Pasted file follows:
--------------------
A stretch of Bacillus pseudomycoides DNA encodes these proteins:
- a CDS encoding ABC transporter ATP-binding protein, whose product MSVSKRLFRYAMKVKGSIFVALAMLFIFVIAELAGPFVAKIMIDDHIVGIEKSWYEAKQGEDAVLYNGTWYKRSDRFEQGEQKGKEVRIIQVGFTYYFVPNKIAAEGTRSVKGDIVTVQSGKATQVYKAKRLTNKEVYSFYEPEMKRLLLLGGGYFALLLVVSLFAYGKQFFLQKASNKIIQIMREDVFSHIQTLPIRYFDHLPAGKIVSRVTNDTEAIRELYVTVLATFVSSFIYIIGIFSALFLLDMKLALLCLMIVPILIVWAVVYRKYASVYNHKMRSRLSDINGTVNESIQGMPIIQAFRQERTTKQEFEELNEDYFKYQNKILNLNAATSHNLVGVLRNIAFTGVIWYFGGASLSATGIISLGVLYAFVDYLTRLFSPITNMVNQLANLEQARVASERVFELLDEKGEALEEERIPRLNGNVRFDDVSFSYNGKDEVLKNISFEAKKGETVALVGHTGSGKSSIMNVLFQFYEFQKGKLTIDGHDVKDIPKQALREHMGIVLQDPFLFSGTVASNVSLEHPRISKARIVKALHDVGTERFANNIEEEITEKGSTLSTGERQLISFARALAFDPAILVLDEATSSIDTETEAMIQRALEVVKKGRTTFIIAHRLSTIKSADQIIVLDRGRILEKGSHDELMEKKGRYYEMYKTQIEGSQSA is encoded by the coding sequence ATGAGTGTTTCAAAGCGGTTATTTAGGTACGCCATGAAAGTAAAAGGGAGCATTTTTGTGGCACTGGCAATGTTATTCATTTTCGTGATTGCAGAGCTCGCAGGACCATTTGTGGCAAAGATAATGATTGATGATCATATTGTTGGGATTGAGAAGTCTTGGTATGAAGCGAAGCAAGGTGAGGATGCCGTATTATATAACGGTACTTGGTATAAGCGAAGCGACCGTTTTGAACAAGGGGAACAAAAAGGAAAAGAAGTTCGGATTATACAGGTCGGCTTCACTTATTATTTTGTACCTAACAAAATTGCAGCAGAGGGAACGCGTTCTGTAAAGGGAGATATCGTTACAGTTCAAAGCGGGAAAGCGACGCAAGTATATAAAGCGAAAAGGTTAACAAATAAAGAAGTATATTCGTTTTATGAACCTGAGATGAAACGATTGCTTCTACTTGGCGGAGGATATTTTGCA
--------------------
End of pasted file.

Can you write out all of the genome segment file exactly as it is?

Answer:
A stretch of Bacillus pseudomycoides DNA encodes these proteins:
- a CDS encoding ABC transporter ATP-binding protein, whose product MSVSKRLFRYAMKVKGSIFVALAMLFIFVIAELAGPFVAKIMIDDHIVGIEKSWYEAKQGEDAVLYNGTWYKRSDRFEQGEQKGKEVRIIQVGFTYYFVPNKIAAEGTRSVKGDIVTVQSGKATQVYKAKRLTNKEVYSFYEPEMKRLLLLGGGYFALLLVVSLFAYGKQFFLQKASNKIIQIMREDVFSHIQTLPIRYFDHLPAGKIVSRVTNDTEAIRELYVTVLATFVSSFIYIIGIFSALFLLDMKLALLCLMIVPILIVWAVVYRKYASVYNHKMRSRLSDINGTVNESIQGMPIIQAFRQERTTKQEFEELNEDYFKYQNKILNLNAATSHNLVGVLRNIAFTGVIWYFGGASLSATGIISLGVLYAFVDYLTRLFSPITNMVNQLANLEQARVASERVFELLDEKGEALEEERIPRLNGNVRFDDVSFSYNGKDEVLKNISFEAKKGETVALVGHTGSGKSSIMNVLFQFYEFQKGKLTIDGHDVKDIPKQALREHMGIVLQDPFLFSGTVASNVSLEHPRISKARIVKALHDVGTERFANNIEEEITEKGSTLSTGERQLISFARALAFDPAILVLDEATSSIDTETEAMIQRALEVVKKGRTTFIIAHRLSTIKSADQIIVLDRGRILEKGSHDELMEKKGRYYEMYKTQIEGSQSA is encoded by the coding sequence ATGAGTGTTTCAAAGCGGTTATTTAGGTACGCCATGAAAGTAAAAGGGAGCATTTTTGTGGCACTGGCAATGTTATTCATTTTCGTGATTGCAGAGCTCGCAGGACCATTTGTGGCAAAGATAATGATTGATGATCATATTGTTGGGATTGAGAAGTCTTGGTATGAAGCGAAGCAAGGTGAGGATGCCGTATTATATAACGGTACTTGGTATAAGCGAAGCGACCGTTTTGAACAAGGGGAACAAAAAGGAAAAGAAGTTCGGATTATACAGGTCGGCTTCACTTATTATTTTGTACCTAACAAAATTGCAGCAGAGGGAACGCGTTCTGTAAAGGGAGATATCGTTACAGTTCAAAGCGGGAAAGCGACGCAAGTATATAAAGCGAAAAGGTTAACAAATAAAGAAGTATATTCGTTTTATGAACCTGAGATGAAACGATTGCTTCTACTTGGCGGAGGATATTTTGCA